Once you have those chords down we can work on our strumming/picking hand, and that is where we really start breaking up these chords, arpeggiated, and really coming up with a cool fingerpicking pattern. So go back to the very first triad we learned, ring finger on the 3rd string 12th fret, pointer on the 2nd string 10th fret, and pinky on the 1st string 12th fret. Now back to our finger picking hand, you are going to start with your thumb on the 5th string, and middle finger on the 1st string. You are going to want to stick to using the same fingers, John is really only using thumb, pointer, and middle fingers in this song.You want to use the same fingers so you are consisitent and when you are practicing the pattern you are also using the same fingering and it just keeps it clean and easy. Just like when we play chords and learn and practice them, we play them the same way with the same fingers each time, unless a song really specifically calls for it or there’s a special reason. Sometimes there can be reasons for changing but when you’re learning something new you just want to pick one way and really burn it into your brain, and of course, pick the way that’s the best way to play the part for the song. So that is what John is showing you with this pattern. So using your thumb and your middle finger doing that pinch, thumb on the 5th string and middle on the 1st, playing them together and almost pinching them since the thumb on the 5th string pushes down to sound out the note and the middle finger pushes up to get the 1st string to ring out. Then you are going to move your thumb down to pluck the 4th string and your index is going to pick the 3rd string. See the video at 3:34 to hear John play the first half of the pattern. For the second half, your thumb is going to drop down to the 6th string, and then your middle moves up to the 2nd string.Then john actually uses his thumb again for the last 4th string. You are basically just going to now take this fingerpicking pattern and apply it to all of the chords we learned. You play it just one time on every singly chord except when you get to the C, where your ring finger is on the 3rd string 5th fret, your pinky is right under it on the 2nd string 5th fret, and your first finger is on the 1st string 3rd fret. You are going to play the fingerpicking pattern twice on this chord. Then to the open D chord and where you are just going to strum once, not fingerpick this one, and that’s the intro! Then you go into the rest of the song. To see john play the entire intro go to the video at the 4:50 mark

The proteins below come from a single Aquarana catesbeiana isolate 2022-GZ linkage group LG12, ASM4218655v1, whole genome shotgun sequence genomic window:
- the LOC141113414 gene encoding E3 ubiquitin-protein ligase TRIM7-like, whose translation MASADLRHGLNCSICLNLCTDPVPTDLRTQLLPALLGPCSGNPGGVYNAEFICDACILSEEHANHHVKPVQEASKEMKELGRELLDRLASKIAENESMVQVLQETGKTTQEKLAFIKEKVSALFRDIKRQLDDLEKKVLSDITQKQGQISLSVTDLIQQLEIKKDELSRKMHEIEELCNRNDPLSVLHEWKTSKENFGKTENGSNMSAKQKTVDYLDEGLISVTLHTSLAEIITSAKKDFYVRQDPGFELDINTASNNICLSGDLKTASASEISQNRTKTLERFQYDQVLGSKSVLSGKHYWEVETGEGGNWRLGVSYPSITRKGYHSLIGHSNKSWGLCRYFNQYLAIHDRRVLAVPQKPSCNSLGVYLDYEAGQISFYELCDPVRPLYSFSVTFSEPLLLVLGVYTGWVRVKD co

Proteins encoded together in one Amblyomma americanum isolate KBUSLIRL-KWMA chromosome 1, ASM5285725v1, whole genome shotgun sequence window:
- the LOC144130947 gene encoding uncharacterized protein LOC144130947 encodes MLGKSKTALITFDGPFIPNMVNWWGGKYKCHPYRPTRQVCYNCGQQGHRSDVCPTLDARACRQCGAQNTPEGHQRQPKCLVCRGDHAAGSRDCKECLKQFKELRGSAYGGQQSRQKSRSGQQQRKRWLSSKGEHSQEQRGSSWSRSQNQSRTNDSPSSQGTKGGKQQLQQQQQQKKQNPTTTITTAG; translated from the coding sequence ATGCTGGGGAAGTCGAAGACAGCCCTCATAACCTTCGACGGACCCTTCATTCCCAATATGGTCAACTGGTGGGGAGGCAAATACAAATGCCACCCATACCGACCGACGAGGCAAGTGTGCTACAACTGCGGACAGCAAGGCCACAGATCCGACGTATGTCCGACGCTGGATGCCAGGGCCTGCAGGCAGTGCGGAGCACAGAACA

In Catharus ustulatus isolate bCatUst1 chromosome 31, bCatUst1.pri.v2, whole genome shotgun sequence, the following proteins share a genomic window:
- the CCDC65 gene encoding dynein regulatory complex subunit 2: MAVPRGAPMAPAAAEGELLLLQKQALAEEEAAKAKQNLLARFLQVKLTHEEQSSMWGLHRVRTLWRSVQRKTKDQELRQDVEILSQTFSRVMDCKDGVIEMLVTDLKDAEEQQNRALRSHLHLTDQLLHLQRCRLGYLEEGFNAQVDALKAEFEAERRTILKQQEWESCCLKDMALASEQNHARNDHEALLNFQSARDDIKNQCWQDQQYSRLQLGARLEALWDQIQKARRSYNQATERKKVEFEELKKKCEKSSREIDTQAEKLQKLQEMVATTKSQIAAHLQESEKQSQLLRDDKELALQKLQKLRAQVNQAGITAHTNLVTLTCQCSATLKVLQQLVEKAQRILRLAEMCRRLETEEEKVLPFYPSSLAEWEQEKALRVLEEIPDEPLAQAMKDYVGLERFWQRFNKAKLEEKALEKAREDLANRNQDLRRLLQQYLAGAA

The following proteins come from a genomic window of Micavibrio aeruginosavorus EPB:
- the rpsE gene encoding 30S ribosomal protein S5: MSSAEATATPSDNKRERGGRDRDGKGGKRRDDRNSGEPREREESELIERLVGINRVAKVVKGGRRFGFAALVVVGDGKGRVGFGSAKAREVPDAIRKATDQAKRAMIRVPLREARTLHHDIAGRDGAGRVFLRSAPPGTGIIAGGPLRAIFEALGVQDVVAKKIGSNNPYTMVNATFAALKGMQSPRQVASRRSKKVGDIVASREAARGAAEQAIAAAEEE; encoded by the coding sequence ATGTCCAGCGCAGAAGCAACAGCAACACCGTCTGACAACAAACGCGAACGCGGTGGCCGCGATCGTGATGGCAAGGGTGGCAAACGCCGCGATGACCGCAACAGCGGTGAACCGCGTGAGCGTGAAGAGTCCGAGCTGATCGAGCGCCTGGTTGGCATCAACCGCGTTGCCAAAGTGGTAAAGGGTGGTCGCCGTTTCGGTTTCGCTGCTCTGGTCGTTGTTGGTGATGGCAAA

I hope you enjoyed learning how to play Dear Prudence on guitar! This is a great introduction into fingerpicking lesson by one of the most popular bands of all time, The Beatles. This song is truly beautiful and very fun to play. Enjoy taking these same fingerpicking concepts and applying them to other songs, to your own, or just mess around and write something new with them. It’s always great to not only learn the song, but learn from the artist and take it with you to spark your own creativity. And of course, as always, have fun!